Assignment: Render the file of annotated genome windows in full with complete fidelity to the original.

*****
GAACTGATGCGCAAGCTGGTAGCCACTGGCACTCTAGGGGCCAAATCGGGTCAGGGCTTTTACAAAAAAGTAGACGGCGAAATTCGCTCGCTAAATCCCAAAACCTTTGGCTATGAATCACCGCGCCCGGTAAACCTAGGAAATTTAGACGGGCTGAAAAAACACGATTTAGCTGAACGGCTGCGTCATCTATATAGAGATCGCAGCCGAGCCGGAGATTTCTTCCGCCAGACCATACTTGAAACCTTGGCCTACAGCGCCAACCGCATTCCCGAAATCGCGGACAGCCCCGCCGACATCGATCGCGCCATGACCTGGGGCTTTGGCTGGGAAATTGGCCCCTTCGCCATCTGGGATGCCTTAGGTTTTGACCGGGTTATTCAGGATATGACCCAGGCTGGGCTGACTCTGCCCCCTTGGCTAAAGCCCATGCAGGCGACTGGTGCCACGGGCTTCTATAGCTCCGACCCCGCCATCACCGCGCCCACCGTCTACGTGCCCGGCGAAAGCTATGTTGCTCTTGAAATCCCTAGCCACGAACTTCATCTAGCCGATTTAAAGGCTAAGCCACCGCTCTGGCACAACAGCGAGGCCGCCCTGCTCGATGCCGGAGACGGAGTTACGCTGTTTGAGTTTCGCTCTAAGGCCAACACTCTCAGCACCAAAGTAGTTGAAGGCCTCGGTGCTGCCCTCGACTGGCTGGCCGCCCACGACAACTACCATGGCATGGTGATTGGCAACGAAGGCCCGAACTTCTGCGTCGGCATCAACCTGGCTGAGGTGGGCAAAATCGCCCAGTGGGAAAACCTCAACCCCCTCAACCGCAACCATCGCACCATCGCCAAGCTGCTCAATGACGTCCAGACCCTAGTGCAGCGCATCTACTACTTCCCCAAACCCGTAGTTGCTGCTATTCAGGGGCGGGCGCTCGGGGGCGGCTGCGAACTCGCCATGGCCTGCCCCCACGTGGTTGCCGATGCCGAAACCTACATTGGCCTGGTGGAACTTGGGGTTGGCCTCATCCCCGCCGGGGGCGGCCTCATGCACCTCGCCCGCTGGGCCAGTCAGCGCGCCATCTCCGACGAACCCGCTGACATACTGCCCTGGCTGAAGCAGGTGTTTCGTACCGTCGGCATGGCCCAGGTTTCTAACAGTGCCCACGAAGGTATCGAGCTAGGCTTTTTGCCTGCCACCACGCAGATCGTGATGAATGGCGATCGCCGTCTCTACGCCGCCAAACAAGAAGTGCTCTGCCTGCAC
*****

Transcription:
GAACTGATGCGCAAGCTGGTAGCCACTGGCACTCTAGGGGCCAAATCGGGTCAGGGCTTTTACAAAAAAGTAGACGGCGAAATTCGCTCGCTAAATCCCAAAACCTTTGGCTATGAATCACCGCGCCCGGTAAACCTAGGAAATTTAGACGGGCTGAAAAAACACGATTTAGCTGAACGGCTGCGTCATCTATATAGAGATCGCAGCCGAGCCGGAGATTTCTTCCGCCAGACCATACTTGAAACCTTGGCCTACAGCGCCAACCGCATTCCCGAAATCGCGGACAGCCCCGCCGACATCGATCGCGCCATGACCTGGGGCTTTGGCTGGGAAATTGGCCCCTTCGCCATCTGGGATGCCTTAGGTTTTGACCGGGTTATTCAGGATATGACCCAGGCTGGGCTGACTCTGCCCCCTTGGCTAAAGCCCATGCAGGCGACTGGTGCCACGGGCTTCTATAGCTCCGACCCCGCCATCACCGCGCCCACCGTCTACGTGCCCGGCGAAAGCTATGTTGCTCTTGAAATCCCTAGCCACGAACTTCATCTAGCCGATTTAAAGGCTAAGCCACCGCTCTGGCACAACAGCGAGGCCGCCCTGCTCGATGCCGGAGACGGAGTTACGCTGTTTGAGTTTCGCTCTAAGGCCAACACTCTCAGCACCAAAGTAGTTGAAGGCCTCGGTGCTGCCCTCGACTGGCTGGCCGCCCACGACAACTACCATGGCATGGTGATTGGCAACGAAGGCCCGAACTTCTGCGTCGGCATCAACCTGGCTGAGGTGGGCAAAATCGCCCAGTGGGAAAACCTCAACCCCCTCAACCGCAACCATCGCACCATCGCCAAGCTGCTCAATGACGTCCAGACCCTAGTGCAGCGCATCTACTACTTCCCCAAACCCGTAGTTGCTGCTATTCAGGGGCGGGCGCTCGGGGGCGGCTGCGAACTCGCCATGGCCTGCCCCCACGTGGTTGCCGATGCCGAAACCTACATTGGCCTGGTGGAACTTGGGGTTGGCCTCATCCCCGCCGGGGGCGGCCTCATGCACCTCGCCCGCTGGGCCAGTCAGCGCGCCATCTCCGACGAACCCGCTGACATACTGCCCTGGCTGAAGCAGGTGTTTCGTACCGTCGGCATGGCCCAGGTTTCTAACAGTGCCCACGAAGGTATCGAGCTAGGCTTTTTGCCTGCCACCACGCAGATCGTGATGAATGGCGATCGCCGTCTCTACGCCGCCAAACAAGAAGTGCTCTGCCTGCAC